I have already read some material about the difference between the verbs "comer" and "comerse":

If I understood right, "comer" is neutral and "comerse" is used to express emphasis on the completeness of the action of eating (as "eat up"). In some contexts, it may also imply voracity or delight in the action of eating.

The confusing thing is that some people state that "comerse" is only used and it is the only correct verb when there is a determinate amount of the thing eaten (eg la manzana, esta manzana, una manzana, dos manzanas, etc). Is it indeed the only correct option or is it just usual to use it whenever there is a determinate amount ? If it is the latter, is it indeed usual in all countries which speak Spanish or is it a regional thing? Notice that "eat" and "eat up" have no such restrictions in English.

Examples for discussion:

  • Como chocolate todos los días (OK)
  • Me como chocolate todos los días (wrong)
  • Comí una manzana. (OK or wrong?)
  • Me comí una manzana (OK, emphasis on completeness)

It would be helpful if people answering this question mentioned their country in the answer.

  • Lo que encuentro que le falta a la respuesta es que, por ejemplo, "mi hijo no me come verdura" sí que se dice ("verdura" es "uncountable").
    – Charo
    May 13, 2020 at 10:56
  • 1
    I find this question very interesting, @AlanEvangelista. I took your idea to ask a similar question in Italian.
    – Charo
    May 14, 2020 at 11:43

1 Answer 1


Comerse (and other pronominal forms of verbs that imply consumption or the taking of possession) is indeed used as you have gathered from those sources. This usage is called aspectual dative (scroll to the last part of the answer).

There are a few instances where comerse is the only grammatically correct form (see below). Leaving aside fixed phrases and some other specific cases, this has to do with whether the object is bounded.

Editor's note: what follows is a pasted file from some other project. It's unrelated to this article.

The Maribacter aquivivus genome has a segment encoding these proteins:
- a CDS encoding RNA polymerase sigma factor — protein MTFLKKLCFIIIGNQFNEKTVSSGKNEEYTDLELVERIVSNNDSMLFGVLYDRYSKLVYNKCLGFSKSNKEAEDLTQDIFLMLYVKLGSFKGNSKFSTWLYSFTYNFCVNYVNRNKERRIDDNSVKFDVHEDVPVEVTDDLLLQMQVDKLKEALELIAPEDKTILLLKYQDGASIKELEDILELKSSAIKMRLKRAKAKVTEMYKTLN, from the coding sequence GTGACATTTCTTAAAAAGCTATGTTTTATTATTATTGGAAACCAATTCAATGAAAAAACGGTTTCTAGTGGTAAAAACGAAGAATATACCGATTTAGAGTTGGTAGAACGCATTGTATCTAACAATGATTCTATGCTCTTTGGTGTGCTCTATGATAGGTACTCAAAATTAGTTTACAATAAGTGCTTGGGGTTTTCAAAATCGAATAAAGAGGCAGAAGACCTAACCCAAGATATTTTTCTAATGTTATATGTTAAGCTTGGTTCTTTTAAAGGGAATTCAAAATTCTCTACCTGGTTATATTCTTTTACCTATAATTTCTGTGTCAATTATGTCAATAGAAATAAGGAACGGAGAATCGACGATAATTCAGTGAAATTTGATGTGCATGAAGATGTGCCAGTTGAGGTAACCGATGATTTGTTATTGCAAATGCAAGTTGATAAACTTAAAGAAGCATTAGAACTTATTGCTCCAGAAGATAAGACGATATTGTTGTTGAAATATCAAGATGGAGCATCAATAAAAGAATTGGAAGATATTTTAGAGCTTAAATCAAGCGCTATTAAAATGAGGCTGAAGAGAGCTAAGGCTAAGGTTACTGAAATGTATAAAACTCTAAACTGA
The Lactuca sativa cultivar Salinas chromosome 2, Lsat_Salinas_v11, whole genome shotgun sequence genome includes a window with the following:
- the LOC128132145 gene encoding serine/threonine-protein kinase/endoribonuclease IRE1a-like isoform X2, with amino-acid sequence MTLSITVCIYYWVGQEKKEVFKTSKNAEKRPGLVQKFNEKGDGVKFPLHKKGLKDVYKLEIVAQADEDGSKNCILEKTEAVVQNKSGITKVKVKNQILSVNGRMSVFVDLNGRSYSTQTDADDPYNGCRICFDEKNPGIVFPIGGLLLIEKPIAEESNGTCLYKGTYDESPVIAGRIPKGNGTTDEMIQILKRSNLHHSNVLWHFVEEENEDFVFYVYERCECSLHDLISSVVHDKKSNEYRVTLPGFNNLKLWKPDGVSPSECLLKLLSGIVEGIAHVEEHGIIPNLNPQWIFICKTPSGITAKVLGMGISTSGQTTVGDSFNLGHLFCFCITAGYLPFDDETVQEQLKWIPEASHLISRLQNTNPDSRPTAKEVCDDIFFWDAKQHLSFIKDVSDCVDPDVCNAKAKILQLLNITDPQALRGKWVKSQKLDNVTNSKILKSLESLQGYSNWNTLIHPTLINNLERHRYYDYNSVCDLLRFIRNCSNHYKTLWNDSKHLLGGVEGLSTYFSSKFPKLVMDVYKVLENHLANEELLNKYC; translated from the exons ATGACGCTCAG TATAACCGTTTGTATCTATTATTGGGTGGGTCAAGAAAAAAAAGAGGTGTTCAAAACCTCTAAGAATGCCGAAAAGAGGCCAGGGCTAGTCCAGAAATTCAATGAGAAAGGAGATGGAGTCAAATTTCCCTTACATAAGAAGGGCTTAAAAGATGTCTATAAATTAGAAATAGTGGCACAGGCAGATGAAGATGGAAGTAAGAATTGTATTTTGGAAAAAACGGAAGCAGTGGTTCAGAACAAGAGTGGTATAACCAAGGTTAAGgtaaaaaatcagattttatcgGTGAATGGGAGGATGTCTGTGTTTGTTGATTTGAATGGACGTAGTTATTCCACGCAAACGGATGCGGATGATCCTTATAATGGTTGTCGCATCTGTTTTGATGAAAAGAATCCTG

An object is bounded (in this sense) if it's definite (la manzana, esta manzana) or appears as a definite quantity (una manzana, dos manzanas) or expresses totality (toda la manzana, todas las manzanas). For all of those you can use comerse, although comer is correct too, with the differences in connotation that you already know.

  • Voy a comerme una manzana.
  • Ayer me comí las manzanas que recogí la semana pasada.
  • ¿Te comiste toda la manzana? (OR: ...la manzana completa?)

You cannot use comerse when the object is unbounded, i.e. when it's countable but not definitely quantified (manzanas) or when it's uncountable (manzana, as in apple used as an ingredient of something, whether explicit or not). Here you must use comer:

  • Ayer comí manzanas. "Yesterday I ate (some) apples."
  • Comí pasteles de manzana. "I ate apple pies."
  • Ayer comí manzana. "Yesterday I ate apple."
  • Comí pastel de manzana. "I ate apple pie."

In your examples the only doubtful one was “Comí una manzana.” This sentence is correct. In my dialect (Rioplatense, from Argentina), this would sound a little off if you were talking to a friend about your last meal. It actually sounds a bit clinical, like what you would tell a doctor. In any case, comerse is overwhelmingly preferred to comer in informal speech in cases when it's allowed.

There are some cases, not obviously derived from the rules above, where comerse is to be used and comer would be wrong. These are (thanks to @Gustavson for pointing these out):

  • Fixed phrases: “Me comí todo” (which literally means "I ate everything", but can figuratively mean "I ate a lot, too much, until I couldn't eat no more"); also “Me comí la vida”.
  • Figurative expressions: “comerse las eses” ("to eat up one's S's", i.e. s-aspiration); “comerse a alguien” ("to have sex with someone"); "comerse una paliza / un reto" ("to put up with a -- usu. undeserved or excessive -- beating or reprimand").
  • Consumption of prey by carnivores: “El león se comió a la gacela” ("The lion ate the gazelle", even if the lion didn't actually ate the whole gazelle).
  • I liked your answer. However, I don't share your impression that "Comí una manzana" is stilted. It would be a natural answer to "¿Qué comiste ayer?" As for instances where "comerse" is the only correct form, there is the very informal "Me comí la vida" (meaning "I ate like a horse"), or even "Me comí todo". The dative is required in those cases.
    – Gustavson
    Nov 28, 2019 at 0:08
  • Ah yes, Me comí todo / la vida requires it. But since those are fixed phrases, they're outside the rules in principle.
    – pablodf76
    Nov 28, 2019 at 0:14
  • Another example: comerse las eses. And with a different meaning similar to "bear": comerse una paliza. There is also the sexual meaning: comerse a alguien.
    – Gustavson
    Nov 28, 2019 at 1:00
  • "comerse" is also the only option to introduce the prey of carnivores: El león se comió a la gacela.
    – Gustavson
    Nov 28, 2019 at 1:21
  • 1
    Fue un placer: hoy por ti, mañana por mí :) También se me ocurrió el caso de Me comí 3 horas de cola o Se comió 5 años en la cárcel, que son parecidos al caso de la paliza y el reto.
    – Gustavson
    Nov 28, 2019 at 14:20

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